A new age of journalism is upon us. Some call it “golden,” others not. But no one can deny that we are witnessing the birth of new journalism–digital journalism. The changes in journalism offer different pros and cons. Print revenues are in massive decline and newspapers all over the world are folding. Even The Onion had to call it quits on their print version. Despite revenues taking a nosedive, many newspapers audiences are bigger than ever before. Not only bigger, but broader, more international. They have a larger scope in readership.
One of the biggest downsides though, and one that has been becoming increasingly more clear, is that hard news is also taking a hit. The facts. Despite being constantly connected, some argue that audiences are learning less in the modern world of news. And I would have to agree, to a degree. People read enough just get the context of a situation; sometimes a headline is enough. Last semester I did a project on news consumption, and the majority of college-aged people I surveyed got their news from social media outlets like Facebook and Twitter. This means they know about things faster–they can be better informed in that sense–but they only know 160 characters about a situation (Hiltzik, 2014).
This problem doesn’t fall solely on the readers. News organizations are putting out fewer facts as well. More and more these days, news sites are cranking out commentaries or opinion posts–not the stories themselves. Because hard-hitting journalism requires something most journalists are no longer getting: money. And so they turn to the easier things to produce, like editorials and blog posts (Packer 2014).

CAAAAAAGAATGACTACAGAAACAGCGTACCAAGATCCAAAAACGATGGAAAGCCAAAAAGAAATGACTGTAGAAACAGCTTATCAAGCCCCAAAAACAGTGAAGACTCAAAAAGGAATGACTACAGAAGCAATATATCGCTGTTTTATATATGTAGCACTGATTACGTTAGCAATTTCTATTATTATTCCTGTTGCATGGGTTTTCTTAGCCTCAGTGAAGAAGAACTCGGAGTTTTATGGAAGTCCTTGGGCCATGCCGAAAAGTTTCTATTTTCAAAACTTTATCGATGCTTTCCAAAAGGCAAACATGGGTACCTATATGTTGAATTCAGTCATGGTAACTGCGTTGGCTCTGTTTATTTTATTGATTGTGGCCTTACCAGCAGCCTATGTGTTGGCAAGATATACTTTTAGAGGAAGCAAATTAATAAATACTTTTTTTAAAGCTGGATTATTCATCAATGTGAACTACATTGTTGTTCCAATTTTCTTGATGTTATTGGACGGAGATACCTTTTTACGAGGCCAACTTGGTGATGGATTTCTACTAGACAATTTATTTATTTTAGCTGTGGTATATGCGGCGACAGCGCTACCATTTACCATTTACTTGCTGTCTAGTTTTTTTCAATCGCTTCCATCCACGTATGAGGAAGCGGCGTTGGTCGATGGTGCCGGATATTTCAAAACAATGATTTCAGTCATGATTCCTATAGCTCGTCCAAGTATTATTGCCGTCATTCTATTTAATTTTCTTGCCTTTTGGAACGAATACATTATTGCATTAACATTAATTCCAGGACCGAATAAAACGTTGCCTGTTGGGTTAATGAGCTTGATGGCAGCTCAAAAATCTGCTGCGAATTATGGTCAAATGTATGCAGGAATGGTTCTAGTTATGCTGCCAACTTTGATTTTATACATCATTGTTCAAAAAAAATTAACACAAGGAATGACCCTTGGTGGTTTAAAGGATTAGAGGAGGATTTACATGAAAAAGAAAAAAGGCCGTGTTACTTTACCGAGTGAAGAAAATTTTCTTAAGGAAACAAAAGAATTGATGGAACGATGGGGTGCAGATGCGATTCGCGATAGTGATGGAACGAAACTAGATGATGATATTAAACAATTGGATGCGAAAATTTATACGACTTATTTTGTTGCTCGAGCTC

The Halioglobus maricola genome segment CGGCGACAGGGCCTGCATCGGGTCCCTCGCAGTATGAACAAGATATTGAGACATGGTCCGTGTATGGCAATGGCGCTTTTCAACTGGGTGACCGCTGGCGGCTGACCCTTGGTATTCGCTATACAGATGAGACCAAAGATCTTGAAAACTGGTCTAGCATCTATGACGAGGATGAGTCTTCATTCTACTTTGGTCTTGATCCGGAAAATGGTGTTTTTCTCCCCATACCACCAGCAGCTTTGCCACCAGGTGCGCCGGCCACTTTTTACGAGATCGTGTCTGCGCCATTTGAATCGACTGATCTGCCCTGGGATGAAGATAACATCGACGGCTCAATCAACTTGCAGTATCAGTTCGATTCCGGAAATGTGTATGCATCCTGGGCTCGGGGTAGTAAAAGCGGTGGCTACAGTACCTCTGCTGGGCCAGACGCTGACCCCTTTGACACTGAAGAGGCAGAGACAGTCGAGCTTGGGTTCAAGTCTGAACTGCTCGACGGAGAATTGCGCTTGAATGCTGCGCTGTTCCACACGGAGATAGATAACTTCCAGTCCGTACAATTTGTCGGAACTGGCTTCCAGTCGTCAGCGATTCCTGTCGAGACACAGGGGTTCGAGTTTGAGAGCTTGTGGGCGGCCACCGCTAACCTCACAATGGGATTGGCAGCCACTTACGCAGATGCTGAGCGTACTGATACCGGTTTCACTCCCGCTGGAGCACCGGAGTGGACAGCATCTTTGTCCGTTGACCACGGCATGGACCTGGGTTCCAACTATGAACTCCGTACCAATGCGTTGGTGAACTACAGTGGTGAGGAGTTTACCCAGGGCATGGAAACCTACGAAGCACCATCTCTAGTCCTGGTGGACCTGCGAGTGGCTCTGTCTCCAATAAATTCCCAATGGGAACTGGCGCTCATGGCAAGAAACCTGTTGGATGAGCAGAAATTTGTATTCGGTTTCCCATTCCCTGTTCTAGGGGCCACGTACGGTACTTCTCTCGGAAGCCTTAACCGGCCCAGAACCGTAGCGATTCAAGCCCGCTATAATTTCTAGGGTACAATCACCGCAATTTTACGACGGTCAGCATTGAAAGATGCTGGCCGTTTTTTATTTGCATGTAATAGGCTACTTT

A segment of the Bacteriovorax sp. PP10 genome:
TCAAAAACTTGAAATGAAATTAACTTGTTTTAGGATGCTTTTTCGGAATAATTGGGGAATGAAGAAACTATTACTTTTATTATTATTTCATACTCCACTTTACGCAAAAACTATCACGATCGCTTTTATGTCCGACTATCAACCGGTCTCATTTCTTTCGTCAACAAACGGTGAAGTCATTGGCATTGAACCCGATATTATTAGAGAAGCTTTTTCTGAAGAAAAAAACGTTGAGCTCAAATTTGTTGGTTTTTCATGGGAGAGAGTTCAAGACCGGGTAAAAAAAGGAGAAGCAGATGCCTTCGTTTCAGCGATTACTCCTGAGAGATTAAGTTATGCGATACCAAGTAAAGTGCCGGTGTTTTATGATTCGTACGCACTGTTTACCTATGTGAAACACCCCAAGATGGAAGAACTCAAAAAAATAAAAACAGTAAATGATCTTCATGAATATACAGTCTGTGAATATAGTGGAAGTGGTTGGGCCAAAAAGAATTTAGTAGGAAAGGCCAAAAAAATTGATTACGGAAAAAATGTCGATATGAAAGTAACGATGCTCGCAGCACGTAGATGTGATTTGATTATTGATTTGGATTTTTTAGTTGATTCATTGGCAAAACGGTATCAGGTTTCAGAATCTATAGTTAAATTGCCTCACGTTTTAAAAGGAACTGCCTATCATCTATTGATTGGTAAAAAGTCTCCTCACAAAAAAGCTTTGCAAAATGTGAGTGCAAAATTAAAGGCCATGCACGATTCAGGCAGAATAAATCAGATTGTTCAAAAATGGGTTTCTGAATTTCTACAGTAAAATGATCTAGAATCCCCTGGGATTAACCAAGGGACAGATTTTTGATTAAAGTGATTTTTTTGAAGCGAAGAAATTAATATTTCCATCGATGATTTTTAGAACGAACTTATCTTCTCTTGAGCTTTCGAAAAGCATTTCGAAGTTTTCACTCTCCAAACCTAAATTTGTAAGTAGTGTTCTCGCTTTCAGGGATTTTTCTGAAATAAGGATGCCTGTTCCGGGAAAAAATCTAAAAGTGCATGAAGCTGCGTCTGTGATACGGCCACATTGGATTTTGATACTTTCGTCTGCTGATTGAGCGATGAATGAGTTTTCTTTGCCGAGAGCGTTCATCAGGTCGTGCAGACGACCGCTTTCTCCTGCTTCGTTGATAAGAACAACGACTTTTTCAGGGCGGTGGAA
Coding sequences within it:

It seems that today we are consuming more news but know less about it. I can recite headlines from news sites but couldn’t tell you what the body paragraph said. I often know general statements, but sometimes not the particulars. And I think the same can be said for a lot of us. So is that better or worse? I’m not trying to pin the lack of specific news information on shorter attention spans or laziness. Rather, in the digital age it seems like we all have the same amount of information in our heads, it’s just more fragmented. It’s split between so many different news stories, because we have unprecedented levels of access as a result of globalization (Hiltzik, 2014).
We need to find a way to combine old and new journalism and reach new levels of news consumption. When we figure out a way to achieve that, we will truly enter the golden age of journalism we’ve been hoping for.
Hiltzik, M. (2014, FEBUA 2). Supply of news is dwindling amid the digital media transformation.Los Angeles Times. Retrieved from http://www.latimes.com/business/la-fi-hiltzik-20140202,0,1097804.column
Packer, G. (2014, Janua 14). Telling stories about the future of journalism The New Yorker, Retrieved from http://www.newyorker.com/online/blogs/comment/2014/01/telling-stories-about-the-future-of-journalism.html